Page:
Education Law

Cornell PhD candidate should get degree despite Title IX complaint, law profs say

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Students in physics lab.

Yogesh Patil, center, in a physics lab with fellow grad students. Cornell University.

A group of Cornell law professors have protested the university’s decision to withhold a physics PhD candidate’s degree after a Title IX investigation involving retaliation was opened against him.

The 19 law professors have co-signed a letter asking the university to award Yogesh Patil his PhD and to dismiss the Title IX complaint against him, according to a Wednesday story from the Cornell Daily Sun.

Patil has been accused of retaliating against a woman, identified only by the initials “LA,” by setting up a website, [email protected] Physics. The Daily Sun says the website purports to defend Patil’s adviser, Mukund Vengalattore, who was denied tenure after LA accused him of sexual misconduct. Vengalattore filed a lawsuit in New York state court against Cornell over his denial of tenure.

The law professors’ letter claims that the university has no proof that the website belongs to Patil, and that it reflects only public-record information from Vengalattore’s lawsuit.

The letter supporting Patil was written by Kevin Clermont and co-signed by academics including Charles K. Whitehead, Sheri Lynn Johnson and John J. Barcclo III. It asks that the Title IX investigation involving Patil be closed, and that the university award his degree.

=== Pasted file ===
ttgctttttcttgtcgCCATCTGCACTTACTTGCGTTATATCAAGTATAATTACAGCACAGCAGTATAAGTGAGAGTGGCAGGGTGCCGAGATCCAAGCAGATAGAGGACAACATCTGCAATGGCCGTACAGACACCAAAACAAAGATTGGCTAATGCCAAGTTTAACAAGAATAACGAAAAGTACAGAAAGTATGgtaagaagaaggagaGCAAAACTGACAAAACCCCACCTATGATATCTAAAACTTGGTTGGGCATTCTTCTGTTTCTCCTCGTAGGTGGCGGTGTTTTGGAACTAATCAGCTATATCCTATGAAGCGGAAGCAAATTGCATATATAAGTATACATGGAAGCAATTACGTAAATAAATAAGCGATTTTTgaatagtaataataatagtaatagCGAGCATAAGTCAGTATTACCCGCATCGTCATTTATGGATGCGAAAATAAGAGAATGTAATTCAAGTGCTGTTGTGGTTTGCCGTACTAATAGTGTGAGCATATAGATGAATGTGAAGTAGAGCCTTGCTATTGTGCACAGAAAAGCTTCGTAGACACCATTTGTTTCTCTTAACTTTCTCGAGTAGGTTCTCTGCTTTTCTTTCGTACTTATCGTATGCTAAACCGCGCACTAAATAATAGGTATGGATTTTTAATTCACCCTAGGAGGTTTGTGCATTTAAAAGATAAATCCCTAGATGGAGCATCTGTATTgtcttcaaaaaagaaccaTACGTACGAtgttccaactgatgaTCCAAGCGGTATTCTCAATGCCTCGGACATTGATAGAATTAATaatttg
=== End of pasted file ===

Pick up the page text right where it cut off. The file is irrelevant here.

“All the website did was publicly discuss a case of immense academic importance. Yogesh’s involvement comprised only ‘good faith actions’ to question Cornell’s treatment of his professor and to pursue his own professional self-interest so impacted by Cornell’s actions against his lab,” the letter reads. It also suggests that the accuser’s accusation against Patil could be considered retaliation, because he was a witness in her complaint involving Vengalattore.

“If Yogesh is guilty of retaliation, then so is anyone who discusses Title IX proceedings at Cornell even without identifying details,” the letter states.

In another matter, 23 Cornell law professors in March submitted a motion to file an amicus brief on behalf of a student who sued the university in New York state court.

The student had been suspended for two years after a Title IX sexual assault investigation was opened against him. The lawsuit argues that the accused was denied his right to question the accuser. A trial court order dismissed the suit in December 2017. The plaintiff appealed to the state appellate court.

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